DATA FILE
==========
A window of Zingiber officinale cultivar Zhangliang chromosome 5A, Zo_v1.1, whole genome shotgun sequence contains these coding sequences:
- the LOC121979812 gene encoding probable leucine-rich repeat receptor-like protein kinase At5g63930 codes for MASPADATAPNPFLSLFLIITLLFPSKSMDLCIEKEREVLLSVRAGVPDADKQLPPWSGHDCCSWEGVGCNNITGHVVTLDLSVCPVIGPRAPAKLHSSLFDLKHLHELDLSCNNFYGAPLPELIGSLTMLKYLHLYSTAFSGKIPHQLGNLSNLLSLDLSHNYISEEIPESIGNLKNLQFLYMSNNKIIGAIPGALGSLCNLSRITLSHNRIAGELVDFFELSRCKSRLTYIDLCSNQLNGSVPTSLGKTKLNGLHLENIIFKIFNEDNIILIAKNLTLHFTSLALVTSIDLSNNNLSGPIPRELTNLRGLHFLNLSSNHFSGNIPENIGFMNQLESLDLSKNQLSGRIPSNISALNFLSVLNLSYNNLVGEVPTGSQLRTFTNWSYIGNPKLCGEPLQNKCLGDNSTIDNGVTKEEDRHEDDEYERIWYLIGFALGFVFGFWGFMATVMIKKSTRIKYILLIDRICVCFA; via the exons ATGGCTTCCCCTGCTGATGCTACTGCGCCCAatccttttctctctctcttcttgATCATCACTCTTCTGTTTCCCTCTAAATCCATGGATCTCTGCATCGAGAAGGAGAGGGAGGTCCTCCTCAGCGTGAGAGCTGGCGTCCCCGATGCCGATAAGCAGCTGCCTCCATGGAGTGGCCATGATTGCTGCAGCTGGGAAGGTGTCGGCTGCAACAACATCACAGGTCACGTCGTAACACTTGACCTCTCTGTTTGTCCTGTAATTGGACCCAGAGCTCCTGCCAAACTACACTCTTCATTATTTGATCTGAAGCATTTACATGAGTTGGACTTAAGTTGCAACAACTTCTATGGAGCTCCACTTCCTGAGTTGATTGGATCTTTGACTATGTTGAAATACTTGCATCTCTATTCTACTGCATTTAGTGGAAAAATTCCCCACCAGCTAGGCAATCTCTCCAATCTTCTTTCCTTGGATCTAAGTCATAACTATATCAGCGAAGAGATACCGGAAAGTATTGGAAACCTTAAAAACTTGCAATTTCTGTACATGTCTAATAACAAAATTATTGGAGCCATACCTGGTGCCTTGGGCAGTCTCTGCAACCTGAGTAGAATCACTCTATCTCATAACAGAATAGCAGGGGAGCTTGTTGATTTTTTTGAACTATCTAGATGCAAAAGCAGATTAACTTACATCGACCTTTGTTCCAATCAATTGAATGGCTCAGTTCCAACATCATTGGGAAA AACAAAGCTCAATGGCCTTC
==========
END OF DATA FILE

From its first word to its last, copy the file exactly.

A window of Zingiber officinale cultivar Zhangliang chromosome 5A, Zo_v1.1, whole genome shotgun sequence contains these coding sequences:
- the LOC121979812 gene encoding probable leucine-rich repeat receptor-like protein kinase At5g63930 codes for MASPADATAPNPFLSLFLIITLLFPSKSMDLCIEKEREVLLSVRAGVPDADKQLPPWSGHDCCSWEGVGCNNITGHVVTLDLSVCPVIGPRAPAKLHSSLFDLKHLHELDLSCNNFYGAPLPELIGSLTMLKYLHLYSTAFSGKIPHQLGNLSNLLSLDLSHNYISEEIPESIGNLKNLQFLYMSNNKIIGAIPGALGSLCNLSRITLSHNRIAGELVDFFELSRCKSRLTYIDLCSNQLNGSVPTSLGKTKLNGLHLENIIFKIFNEDNIILIAKNLTLHFTSLALVTSIDLSNNNLSGPIPRELTNLRGLHFLNLSSNHFSGNIPENIGFMNQLESLDLSKNQLSGRIPSNISALNFLSVLNLSYNNLVGEVPTGSQLRTFTNWSYIGNPKLCGEPLQNKCLGDNSTIDNGVTKEEDRHEDDEYERIWYLIGFALGFVFGFWGFMATVMIKKSTRIKYILLIDRICVCFA; via the exons ATGGCTTCCCCTGCTGATGCTACTGCGCCCAatccttttctctctctcttcttgATCATCACTCTTCTGTTTCCCTCTAAATCCATGGATCTCTGCATCGAGAAGGAGAGGGAGGTCCTCCTCAGCGTGAGAGCTGGCGTCCCCGATGCCGATAAGCAGCTGCCTCCATGGAGTGGCCATGATTGCTGCAGCTGGGAAGGTGTCGGCTGCAACAACATCACAGGTCACGTCGTAACACTTGACCTCTCTGTTTGTCCTGTAATTGGACCCAGAGCTCCTGCCAAACTACACTCTTCATTATTTGATCTGAAGCATTTACATGAGTTGGACTTAAGTTGCAACAACTTCTATGGAGCTCCACTTCCTGAGTTGATTGGATCTTTGACTATGTTGAAATACTTGCATCTCTATTCTACTGCATTTAGTGGAAAAATTCCCCACCAGCTAGGCAATCTCTCCAATCTTCTTTCCTTGGATCTAAGTCATAACTATATCAGCGAAGAGATACCGGAAAGTATTGGAAACCTTAAAAACTTGCAATTTCTGTACATGTCTAATAACAAAATTATTGGAGCCATACCTGGTGCCTTGGGCAGTCTCTGCAACCTGAGTAGAATCACTCTATCTCATAACAGAATAGCAGGGGAGCTTGTTGATTTTTTTGAACTATCTAGATGCAAAAGCAGATTAACTTACATCGACCTTTGTTCCAATCAATTGAATGGCTCAGTTCCAACATCATTGGGAAA AACAAAGCTCAATGGCCTTC